a Guide to Selling a Commercial Property in Phoenix


Selling commercial real estate (building, land, apartment, multi-family, auto shop, retail, industrial, etc.) in the Phoenix, Scottsdale, Tempe areas or throughout Arizona is more complex than selling residential real estate, and the buyers of commercial property have a different mentality than those of residential homes. Buyers of residential housing tend to be concerned with the emotions of living in the home, while buyers of commercial property view the property as an investment vehicle designed to generate income or a location that best fits their business needs. If the numbers make sense, a bidding war is likely to occur. If the numbers do not make sense, the sale could take much longer than expected. And in all reality the commercial sales process takes much longer to complete vs a residential sales process.

The sales process for commercial properties is much more business-like, and the buyers tend to be much more sophisticated. They are interested in the numbers, and a detail professional marketing package including professional photos is crucial to present your property in the best light. The sales process looks something like this:

1. Seller’s Goals Analysis. This will be determined at the 1st meet. Most real estate brokerages assume that the sellers want all cash at closing. However, receiving all cash at closing may or may not be in your best interests. The first step I/we (Juan Pesqueira) take in selling a building in Phoenix, Scottsdale, Tempe or throughout Arizona when meeting with the seller or their reps is to determine your goals for selling it.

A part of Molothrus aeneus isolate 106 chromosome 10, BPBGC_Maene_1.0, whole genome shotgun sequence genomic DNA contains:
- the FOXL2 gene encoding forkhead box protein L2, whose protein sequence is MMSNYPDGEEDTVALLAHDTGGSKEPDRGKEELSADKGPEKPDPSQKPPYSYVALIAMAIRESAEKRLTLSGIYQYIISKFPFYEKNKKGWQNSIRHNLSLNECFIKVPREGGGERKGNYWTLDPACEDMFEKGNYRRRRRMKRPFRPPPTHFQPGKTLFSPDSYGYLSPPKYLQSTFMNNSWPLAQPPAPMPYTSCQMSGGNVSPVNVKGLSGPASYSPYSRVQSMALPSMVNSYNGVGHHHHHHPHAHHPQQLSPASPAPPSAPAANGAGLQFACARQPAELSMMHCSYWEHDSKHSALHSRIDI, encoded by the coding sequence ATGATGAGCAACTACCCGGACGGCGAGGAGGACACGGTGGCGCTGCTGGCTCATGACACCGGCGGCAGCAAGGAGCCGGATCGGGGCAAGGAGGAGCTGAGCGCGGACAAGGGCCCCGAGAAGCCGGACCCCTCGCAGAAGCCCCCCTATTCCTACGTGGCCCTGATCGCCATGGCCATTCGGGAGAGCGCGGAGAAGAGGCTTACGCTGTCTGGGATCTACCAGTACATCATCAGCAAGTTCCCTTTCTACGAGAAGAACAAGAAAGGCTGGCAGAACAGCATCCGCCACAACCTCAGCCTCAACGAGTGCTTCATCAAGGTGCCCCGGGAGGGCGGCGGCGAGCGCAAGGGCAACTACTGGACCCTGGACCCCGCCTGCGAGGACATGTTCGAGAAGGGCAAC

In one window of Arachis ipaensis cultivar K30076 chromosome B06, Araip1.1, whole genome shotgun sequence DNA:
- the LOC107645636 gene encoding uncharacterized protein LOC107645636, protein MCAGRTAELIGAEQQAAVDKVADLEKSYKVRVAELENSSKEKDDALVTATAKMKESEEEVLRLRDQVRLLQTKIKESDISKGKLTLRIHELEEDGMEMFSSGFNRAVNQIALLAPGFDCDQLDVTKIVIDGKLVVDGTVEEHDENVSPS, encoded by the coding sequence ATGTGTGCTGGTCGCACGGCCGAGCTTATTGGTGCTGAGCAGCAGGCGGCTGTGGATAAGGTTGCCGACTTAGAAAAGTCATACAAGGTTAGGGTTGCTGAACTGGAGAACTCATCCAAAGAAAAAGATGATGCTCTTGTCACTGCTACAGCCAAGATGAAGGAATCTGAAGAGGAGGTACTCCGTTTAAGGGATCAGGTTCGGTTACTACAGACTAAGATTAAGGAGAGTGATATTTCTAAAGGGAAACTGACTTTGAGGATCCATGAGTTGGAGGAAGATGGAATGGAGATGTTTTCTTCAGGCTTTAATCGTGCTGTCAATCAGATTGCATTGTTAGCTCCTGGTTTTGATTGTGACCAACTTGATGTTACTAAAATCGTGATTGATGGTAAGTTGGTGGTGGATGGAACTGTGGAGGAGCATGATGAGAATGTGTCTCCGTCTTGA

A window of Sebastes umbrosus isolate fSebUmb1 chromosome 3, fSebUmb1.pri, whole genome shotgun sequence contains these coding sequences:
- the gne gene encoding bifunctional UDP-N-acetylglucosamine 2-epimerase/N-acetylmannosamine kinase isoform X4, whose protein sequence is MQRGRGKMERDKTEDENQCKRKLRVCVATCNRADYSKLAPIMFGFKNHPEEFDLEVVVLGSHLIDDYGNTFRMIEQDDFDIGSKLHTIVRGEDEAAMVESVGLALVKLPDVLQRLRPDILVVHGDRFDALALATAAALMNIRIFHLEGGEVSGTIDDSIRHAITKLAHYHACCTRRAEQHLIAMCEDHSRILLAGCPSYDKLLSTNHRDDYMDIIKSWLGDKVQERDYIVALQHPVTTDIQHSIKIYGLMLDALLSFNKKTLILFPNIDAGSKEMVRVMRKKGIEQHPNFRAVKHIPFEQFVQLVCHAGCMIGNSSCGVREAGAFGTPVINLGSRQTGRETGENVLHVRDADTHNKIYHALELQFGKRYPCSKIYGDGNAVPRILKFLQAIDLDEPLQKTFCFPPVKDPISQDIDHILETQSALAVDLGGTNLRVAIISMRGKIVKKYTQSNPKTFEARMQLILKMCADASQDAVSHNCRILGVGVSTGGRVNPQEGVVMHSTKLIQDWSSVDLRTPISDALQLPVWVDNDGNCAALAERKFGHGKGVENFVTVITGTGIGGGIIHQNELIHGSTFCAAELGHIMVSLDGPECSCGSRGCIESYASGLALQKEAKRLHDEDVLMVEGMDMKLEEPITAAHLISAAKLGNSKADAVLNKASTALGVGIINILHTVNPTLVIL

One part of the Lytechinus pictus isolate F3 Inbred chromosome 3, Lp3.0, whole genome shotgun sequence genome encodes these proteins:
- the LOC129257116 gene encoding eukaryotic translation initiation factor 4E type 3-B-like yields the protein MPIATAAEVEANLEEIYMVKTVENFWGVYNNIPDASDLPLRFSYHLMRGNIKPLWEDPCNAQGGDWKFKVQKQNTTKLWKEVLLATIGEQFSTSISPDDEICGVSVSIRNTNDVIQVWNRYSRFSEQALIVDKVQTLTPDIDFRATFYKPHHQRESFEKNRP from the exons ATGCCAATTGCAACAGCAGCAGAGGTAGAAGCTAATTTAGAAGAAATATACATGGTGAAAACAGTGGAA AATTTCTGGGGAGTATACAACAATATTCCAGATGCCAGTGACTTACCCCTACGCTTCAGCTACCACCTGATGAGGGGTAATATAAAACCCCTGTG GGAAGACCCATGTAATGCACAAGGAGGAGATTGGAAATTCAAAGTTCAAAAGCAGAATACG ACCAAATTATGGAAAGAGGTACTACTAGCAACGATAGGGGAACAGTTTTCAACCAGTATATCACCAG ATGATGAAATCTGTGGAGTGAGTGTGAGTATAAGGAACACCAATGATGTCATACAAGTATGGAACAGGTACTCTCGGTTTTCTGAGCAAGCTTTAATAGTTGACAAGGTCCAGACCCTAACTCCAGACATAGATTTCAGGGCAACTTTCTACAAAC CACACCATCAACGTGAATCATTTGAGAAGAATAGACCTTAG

My most recent commercial sale was 4502 – 4506 S Central Ave, Phoenix, AZ. Known as Larry’s Auto Service, an automotive shop on Central Avenue. The owners were looking to retire, after 40 years in the business, it was time. Our game plan was to price right! We sold it in 220 days.

The challenge we ran into was the south mountain light rail project, Phase 1 and Phase 2 environmental tests, and the shop (although well taken care of) was old.

1234Juan Pesqueira | Attorneys Realty

Going into a commercial listing consultation I/we ask questions such as: what are you trying to accomplish by selling the building? What are you going to do with the proceeds from the sale? Are you purchasing another building through a 1031 exchange, or are you planning on putting the cash in the bank? Are you more interested in getting a lump sum of cash at closing, or receiving monthly income without the hassles of property management (seller carryback)? Have you taken into consideration the capital gains implications for getting a lump sum of cash at closing? How much do you owe on the property? Is it a bank loan or a private note (seller carryback)? What are the terms? Is there a due on sale clause? All these questions are necessary to structure a customized transaction that will fit your needs.

2. Property Price. There are 5 ways to price a commercial property in Phoenix, Arizona.

  • Cost Approach: This valuation method considers the cost to rebuild the structure from scratch, taking into account the current cost of associated land, construction materials, and other costs that would be associated with the replacement of the existing structure. Cost approach is generally applied when appropriate comparable are difficult to locate, such as when the property contains relatively unique or specialized improvements, or when upgraded structures have added substantial value to the underlying land.